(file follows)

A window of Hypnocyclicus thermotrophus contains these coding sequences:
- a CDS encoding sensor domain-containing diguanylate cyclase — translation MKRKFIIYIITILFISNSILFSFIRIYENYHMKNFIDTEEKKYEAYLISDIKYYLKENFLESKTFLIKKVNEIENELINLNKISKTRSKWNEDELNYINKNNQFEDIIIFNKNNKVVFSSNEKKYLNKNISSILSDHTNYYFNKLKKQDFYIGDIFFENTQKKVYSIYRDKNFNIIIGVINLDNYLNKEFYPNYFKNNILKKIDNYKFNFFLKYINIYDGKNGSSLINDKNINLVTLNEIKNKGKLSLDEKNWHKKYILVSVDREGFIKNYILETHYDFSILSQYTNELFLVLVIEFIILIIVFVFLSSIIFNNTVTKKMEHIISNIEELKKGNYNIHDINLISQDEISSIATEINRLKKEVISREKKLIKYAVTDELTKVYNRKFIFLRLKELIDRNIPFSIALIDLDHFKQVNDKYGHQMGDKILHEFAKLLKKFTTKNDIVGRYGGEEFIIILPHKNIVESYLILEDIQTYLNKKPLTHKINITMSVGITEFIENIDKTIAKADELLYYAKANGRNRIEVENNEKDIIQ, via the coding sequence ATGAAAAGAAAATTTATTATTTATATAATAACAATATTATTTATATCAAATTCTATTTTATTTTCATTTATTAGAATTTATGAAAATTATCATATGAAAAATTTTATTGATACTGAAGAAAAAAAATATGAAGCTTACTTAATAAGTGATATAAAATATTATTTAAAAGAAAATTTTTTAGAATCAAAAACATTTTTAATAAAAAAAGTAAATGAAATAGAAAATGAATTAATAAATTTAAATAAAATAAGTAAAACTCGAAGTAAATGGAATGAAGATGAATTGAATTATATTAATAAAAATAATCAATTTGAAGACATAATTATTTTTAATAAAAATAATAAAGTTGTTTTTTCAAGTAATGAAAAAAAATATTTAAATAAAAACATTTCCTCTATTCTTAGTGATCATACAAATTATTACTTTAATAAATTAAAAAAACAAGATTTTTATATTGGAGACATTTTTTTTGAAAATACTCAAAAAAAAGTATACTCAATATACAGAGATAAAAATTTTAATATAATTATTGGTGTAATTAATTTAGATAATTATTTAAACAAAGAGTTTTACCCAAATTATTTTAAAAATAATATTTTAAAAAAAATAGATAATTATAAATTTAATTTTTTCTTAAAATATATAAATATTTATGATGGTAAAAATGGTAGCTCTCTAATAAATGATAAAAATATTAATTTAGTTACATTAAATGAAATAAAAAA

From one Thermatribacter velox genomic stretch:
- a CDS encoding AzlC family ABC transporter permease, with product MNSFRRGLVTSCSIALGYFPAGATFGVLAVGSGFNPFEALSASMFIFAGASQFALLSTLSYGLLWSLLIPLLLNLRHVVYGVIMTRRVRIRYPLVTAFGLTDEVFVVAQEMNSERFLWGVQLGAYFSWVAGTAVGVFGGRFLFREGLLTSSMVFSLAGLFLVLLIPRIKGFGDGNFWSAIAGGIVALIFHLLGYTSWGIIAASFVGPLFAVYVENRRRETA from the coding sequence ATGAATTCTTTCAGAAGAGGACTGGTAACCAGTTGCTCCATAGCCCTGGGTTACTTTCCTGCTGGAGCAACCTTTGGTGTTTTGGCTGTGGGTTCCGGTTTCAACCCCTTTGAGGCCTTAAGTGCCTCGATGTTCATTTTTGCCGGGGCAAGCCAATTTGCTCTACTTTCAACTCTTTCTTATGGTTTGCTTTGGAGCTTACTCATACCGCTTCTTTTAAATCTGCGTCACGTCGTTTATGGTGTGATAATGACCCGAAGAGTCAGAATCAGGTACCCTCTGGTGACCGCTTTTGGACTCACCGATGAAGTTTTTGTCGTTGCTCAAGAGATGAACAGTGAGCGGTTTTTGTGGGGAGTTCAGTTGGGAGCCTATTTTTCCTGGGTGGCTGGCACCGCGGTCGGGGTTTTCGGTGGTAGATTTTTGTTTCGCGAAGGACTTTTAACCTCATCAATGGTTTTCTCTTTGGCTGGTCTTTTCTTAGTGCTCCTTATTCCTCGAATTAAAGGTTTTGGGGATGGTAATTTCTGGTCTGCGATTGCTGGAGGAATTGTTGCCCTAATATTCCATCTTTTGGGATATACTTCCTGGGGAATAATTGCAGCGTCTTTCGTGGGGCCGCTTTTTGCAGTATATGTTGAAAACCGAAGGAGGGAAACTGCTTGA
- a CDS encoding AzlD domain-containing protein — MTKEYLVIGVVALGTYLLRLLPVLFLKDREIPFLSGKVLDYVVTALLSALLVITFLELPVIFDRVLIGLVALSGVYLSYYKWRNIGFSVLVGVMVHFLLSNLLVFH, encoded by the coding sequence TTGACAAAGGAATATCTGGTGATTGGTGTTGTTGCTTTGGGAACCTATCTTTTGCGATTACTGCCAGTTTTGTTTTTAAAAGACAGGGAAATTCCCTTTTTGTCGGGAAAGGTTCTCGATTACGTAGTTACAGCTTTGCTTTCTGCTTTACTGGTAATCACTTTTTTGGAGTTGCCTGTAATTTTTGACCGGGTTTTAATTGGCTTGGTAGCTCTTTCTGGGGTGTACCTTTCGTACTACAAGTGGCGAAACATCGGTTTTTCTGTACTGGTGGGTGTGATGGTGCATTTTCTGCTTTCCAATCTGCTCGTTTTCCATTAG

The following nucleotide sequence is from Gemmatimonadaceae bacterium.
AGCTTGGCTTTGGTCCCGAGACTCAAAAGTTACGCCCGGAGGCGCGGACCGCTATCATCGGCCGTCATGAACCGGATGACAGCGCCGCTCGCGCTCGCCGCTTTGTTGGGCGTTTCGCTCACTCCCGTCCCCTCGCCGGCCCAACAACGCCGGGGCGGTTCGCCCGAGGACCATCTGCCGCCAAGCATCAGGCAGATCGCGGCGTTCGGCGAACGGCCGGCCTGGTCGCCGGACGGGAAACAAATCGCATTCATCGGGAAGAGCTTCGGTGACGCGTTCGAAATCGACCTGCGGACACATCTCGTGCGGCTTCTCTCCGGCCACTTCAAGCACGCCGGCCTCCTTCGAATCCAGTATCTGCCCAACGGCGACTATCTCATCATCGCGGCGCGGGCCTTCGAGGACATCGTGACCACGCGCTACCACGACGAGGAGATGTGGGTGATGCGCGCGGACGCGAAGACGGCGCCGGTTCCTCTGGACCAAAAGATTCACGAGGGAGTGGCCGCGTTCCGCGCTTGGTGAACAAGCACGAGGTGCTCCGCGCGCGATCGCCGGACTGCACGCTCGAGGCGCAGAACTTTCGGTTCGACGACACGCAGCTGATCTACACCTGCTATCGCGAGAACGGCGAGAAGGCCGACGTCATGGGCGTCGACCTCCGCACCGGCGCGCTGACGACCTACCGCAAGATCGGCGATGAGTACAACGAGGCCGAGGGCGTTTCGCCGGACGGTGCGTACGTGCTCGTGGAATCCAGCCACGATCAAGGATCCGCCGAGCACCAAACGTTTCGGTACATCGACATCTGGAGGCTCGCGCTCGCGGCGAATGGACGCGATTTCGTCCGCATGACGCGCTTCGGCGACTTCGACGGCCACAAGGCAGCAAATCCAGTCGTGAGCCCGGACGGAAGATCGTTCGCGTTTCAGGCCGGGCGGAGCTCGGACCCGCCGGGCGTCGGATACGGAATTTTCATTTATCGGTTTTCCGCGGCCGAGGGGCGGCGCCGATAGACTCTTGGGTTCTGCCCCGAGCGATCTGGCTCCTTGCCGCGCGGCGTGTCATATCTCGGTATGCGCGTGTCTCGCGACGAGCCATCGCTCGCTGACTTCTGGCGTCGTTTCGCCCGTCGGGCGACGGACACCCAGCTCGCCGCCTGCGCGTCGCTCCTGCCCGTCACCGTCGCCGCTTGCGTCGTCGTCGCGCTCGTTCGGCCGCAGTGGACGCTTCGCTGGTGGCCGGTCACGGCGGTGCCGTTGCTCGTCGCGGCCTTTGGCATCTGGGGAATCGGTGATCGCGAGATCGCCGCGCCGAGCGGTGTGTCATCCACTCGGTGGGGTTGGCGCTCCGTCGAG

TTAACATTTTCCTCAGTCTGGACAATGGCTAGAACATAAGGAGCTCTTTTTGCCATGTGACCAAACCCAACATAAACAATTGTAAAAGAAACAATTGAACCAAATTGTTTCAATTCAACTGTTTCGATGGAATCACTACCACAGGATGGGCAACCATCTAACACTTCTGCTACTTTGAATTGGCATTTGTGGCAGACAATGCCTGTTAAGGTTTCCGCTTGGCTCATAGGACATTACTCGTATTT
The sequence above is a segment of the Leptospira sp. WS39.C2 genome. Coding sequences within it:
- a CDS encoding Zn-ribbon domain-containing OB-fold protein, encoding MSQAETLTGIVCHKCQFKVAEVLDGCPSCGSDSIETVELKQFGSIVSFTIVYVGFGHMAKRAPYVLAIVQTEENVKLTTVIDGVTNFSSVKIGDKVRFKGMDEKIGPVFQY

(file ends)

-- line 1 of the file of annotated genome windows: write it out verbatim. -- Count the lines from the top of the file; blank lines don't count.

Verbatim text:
A window of Hypnocyclicus thermotrophus contains these coding sequences: